Looking back at season two of ‘Girls’

Alex Curran

Hang on for a minute...we're trying to find some more stories you might like.


Email This Story






From left, Zosia Mamet, Lena Dunham and Allison Williams backstage at the 70th Annual Golden Globe Awards show at the Beverly Hilton Hotel on Jan. 13, 2013, in Beverly Hills, Calif. (Lawrence K. Ho/Los Angeles Times/MCT)

Season two of the critically acclaimed HBO series “Girls” saw the series go in a direction that fans feared after the stellar first season.

While working on season two, creator Lena Dunham was receiving a ton of awards and being touted as the voice of a generation by many in the media. Unfortunately, the success appears to have went to her head as season two became entirely too self-involved.

The great dialogue and interactions of season one were replaced by monologues by Dunham’s character Hannah. Some of the monologues are great, like the one at the end of “Bad Friend” where Hannah points out how the formerly composed Marnie (Allison Williams) is falling apart. But too many monologues, like the “I want to feel everything!” speech in “One Man’s Trash,” are plagued by episodes that are too self-serving.

Dunham uses Hannah to show how stressful “making it” is, but the storyline lacks relativeness and falls flat.

The entire season isn’t a total loss. Ironically, the stars of Girls season two are actually the men. Hannah’s gay ex-boyfriend Elijah (Andrew Rannells) steals the first couple episodes and his interactions with Hannah are some of the shows most intriguing scenes. In “Bad Friend,” the two go on a bender and have an iconic dance scene to Icono Pop’s “I Love It.” The scene propelled the song to the Billboard Hot 100 list, proving that Dunham still has some pop culture relevancy.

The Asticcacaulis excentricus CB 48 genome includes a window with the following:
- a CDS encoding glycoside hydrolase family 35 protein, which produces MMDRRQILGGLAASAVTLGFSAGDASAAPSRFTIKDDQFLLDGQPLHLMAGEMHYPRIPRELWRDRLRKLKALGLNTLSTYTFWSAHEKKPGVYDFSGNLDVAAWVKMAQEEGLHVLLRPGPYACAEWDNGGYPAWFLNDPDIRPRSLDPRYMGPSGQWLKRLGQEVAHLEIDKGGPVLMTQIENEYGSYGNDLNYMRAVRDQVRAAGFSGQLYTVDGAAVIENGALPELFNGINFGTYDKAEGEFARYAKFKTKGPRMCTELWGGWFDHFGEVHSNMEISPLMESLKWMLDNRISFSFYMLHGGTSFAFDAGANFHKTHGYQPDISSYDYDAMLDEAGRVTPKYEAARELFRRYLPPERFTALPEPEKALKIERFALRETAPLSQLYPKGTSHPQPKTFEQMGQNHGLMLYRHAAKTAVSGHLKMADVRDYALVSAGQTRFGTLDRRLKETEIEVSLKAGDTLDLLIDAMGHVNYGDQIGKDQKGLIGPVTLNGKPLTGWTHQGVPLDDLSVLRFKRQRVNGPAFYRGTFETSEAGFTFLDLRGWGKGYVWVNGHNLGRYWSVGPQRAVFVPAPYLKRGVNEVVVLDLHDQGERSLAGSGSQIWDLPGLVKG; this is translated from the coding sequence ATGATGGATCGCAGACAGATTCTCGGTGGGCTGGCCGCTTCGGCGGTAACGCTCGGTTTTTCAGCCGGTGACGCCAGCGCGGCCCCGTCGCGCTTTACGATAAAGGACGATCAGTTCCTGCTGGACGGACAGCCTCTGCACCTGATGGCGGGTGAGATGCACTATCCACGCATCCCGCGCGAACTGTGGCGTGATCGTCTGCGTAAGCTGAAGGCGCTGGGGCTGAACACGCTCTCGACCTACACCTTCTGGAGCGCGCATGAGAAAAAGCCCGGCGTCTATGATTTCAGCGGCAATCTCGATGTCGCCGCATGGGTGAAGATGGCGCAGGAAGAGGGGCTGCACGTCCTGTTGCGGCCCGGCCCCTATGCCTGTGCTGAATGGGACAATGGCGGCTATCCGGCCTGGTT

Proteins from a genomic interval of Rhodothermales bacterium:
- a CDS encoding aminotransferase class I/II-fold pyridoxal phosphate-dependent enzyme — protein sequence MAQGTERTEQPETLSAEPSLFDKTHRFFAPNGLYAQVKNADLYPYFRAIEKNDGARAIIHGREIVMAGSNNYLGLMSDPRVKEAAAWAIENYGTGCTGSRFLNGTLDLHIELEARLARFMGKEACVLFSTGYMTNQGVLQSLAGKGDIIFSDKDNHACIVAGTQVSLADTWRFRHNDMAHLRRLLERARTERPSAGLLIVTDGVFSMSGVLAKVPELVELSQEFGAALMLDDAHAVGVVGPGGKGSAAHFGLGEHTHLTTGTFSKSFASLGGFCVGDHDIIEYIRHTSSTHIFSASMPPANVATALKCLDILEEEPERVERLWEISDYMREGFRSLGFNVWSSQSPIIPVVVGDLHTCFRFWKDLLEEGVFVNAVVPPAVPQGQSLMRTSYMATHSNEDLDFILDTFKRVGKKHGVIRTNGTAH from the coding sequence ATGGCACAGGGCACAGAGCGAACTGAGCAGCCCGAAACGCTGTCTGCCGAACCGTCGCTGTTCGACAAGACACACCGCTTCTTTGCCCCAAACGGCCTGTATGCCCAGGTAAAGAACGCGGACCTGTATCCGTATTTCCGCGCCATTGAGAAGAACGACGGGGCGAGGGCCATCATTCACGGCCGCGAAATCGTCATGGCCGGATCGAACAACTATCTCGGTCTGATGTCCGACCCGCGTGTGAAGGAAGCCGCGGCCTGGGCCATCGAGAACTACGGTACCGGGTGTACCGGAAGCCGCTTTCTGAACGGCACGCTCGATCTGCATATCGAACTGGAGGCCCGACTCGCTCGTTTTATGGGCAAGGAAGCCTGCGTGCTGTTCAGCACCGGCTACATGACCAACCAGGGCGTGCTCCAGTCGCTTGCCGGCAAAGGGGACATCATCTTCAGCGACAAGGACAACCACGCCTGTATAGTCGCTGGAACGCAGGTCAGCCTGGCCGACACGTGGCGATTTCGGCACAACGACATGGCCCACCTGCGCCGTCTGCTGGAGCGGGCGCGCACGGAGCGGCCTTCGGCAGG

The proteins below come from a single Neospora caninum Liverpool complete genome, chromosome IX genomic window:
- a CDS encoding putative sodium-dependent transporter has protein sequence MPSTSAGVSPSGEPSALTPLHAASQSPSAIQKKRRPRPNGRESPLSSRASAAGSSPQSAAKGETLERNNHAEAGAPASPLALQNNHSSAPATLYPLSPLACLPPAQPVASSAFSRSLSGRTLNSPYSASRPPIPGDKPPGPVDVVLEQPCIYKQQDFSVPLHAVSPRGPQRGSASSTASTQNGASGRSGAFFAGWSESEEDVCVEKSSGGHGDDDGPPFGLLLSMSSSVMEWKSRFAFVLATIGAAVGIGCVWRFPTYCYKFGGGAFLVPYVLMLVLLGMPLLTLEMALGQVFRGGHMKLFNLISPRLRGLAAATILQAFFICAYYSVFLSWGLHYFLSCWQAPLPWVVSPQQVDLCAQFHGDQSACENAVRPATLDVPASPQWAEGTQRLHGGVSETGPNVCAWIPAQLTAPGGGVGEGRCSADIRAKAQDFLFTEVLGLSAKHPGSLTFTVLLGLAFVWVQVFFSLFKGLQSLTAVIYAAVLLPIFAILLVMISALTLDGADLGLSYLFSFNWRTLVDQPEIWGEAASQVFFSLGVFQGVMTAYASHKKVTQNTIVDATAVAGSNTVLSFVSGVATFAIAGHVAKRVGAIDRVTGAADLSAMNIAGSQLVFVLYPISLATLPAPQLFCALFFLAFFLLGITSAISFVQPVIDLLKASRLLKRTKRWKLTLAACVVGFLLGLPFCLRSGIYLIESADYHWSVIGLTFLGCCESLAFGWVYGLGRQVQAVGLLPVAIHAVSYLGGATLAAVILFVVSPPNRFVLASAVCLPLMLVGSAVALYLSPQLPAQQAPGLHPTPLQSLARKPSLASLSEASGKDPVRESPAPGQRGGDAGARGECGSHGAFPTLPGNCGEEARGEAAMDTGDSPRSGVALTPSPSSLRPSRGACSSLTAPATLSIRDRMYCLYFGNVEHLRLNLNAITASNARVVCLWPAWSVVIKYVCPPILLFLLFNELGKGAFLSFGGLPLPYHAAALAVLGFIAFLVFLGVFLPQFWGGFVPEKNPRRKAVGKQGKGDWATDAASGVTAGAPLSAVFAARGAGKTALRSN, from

One particular episode that the men carry is fittingly titled “Boys.” There’s a brilliant scene shared by Shoshanna’s (Zosia Mamet) cynical boyfriend Ray (Alex Karpovsky) and Hannah’s neurotic ex-boyfriend Adam (Adam Driver), while the two are returning a stolen dog to Staten Island.

Adam has a great speech about how Hannah is a carnival prize that you don’t even want, but try so hard to get anyways. Then, he says, after you win it, you’re stuck walking around the carnival with a big, stupid stuffed animal.

As the season went on and Adam became a more prominent character, the episodes got better. The season ended with its strongest two episodes, one of which had a controversial scene that got a lot of press.

The scene in “On All Four,” shows Adam’s dark side when he forces his girlfriend Natalia to do sexual things she’s not too into. The scene got a lot of negative press about how it was over-the-top and made people feel uncomfortable, but those same critics were calling it rough sex and not rape, which is what it was.

“Girls” may have regressed in its second season, but Dunham’s commentary about femininity and rape awareness on TV is important. The fact that the show ended on a high note inspires hope for season three.